The Court of Appeal has dismissed Delta’s appeal against the ruling of Mrs Justice Rose last June, so that Delta is precluded from resisting IMI’s contribution claim on the basis of a limitation defence. The judgment is the latest in a series of ground breaking rulings arising from the Copper Tubes and Copper Fittings claims, in which IMI has now twice been successful in the Court of Appeal.
The judgment concerns section 1(4) of the Civil Liability (Contribution) Act 1978, which applies where the main claim against the contribution claimant (in this case, Travis Perkins’s claim against IMI) has been the subject of a bona fide settlement. Under section 1(4), the liability of the contribution claimant (IMI) to the main claimant (Travis Perkins) cannot be re-opened by the contribution defendant (Delta) if the conditions of a proviso are satisfied – that is, if IMI would have been liable “assuming that the factual basis of the claim against him could be established”. Where section 1(4) applies, the contribution defendant cannot resist the contribution claim on the basis that the contribution claimant was never liable in the first place.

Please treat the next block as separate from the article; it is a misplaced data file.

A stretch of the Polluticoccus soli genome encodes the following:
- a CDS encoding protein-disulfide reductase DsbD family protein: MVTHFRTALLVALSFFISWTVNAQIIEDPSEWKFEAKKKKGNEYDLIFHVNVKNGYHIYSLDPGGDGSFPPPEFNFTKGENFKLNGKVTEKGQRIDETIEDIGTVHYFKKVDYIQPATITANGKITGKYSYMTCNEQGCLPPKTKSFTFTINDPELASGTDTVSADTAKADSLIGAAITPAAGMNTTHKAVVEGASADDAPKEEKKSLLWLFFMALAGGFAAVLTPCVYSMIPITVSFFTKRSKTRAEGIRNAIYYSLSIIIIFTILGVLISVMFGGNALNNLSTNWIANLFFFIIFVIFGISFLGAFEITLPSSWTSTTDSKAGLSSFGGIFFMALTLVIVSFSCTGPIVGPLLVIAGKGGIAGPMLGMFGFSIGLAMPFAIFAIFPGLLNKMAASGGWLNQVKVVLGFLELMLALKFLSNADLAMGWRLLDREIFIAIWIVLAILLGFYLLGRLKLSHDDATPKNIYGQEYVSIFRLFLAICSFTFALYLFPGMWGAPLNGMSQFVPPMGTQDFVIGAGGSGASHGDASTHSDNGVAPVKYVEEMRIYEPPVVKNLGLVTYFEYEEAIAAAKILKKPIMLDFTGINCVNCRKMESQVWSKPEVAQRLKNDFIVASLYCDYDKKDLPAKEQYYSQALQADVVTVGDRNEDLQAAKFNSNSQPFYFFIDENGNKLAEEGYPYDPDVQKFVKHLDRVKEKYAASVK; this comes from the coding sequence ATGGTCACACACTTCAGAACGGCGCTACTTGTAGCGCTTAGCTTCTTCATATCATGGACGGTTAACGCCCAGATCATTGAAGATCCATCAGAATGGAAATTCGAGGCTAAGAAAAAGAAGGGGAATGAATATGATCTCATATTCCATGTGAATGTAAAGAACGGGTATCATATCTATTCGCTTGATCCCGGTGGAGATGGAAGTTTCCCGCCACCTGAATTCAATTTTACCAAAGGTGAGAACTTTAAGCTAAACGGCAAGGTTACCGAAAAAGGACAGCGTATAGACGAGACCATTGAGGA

In the present case, Delta sought to resist IMI’s claim for contribution on the basis that the main claim against IMI by Travis Perkins was time barred. Rose J rejected that argument, holding that, under section 1(4), Travis Perkins’ plea in Reply that the cartel was deliberately concealed is assumed to be true; as a result the limitation argument failed.
The Court of Appeal upheld a different interpretation of section 1(4), advanced by IMI, that the proviso only involves an inquiry into whether the Particulars of Claim disclose a cause of action. This new interpretation offers settling parties greater protection from attempts by the contribution defendant to re-open the claim which has been settled. However, the Court also upheld Rose J’s application of the section as a secondary and alternative view.
Please click to view a copy of the IMI PLC & anr -v- Delta LTD & ors judgment.
Paul Harris QC and Rob Williams acted for the successful party IMI.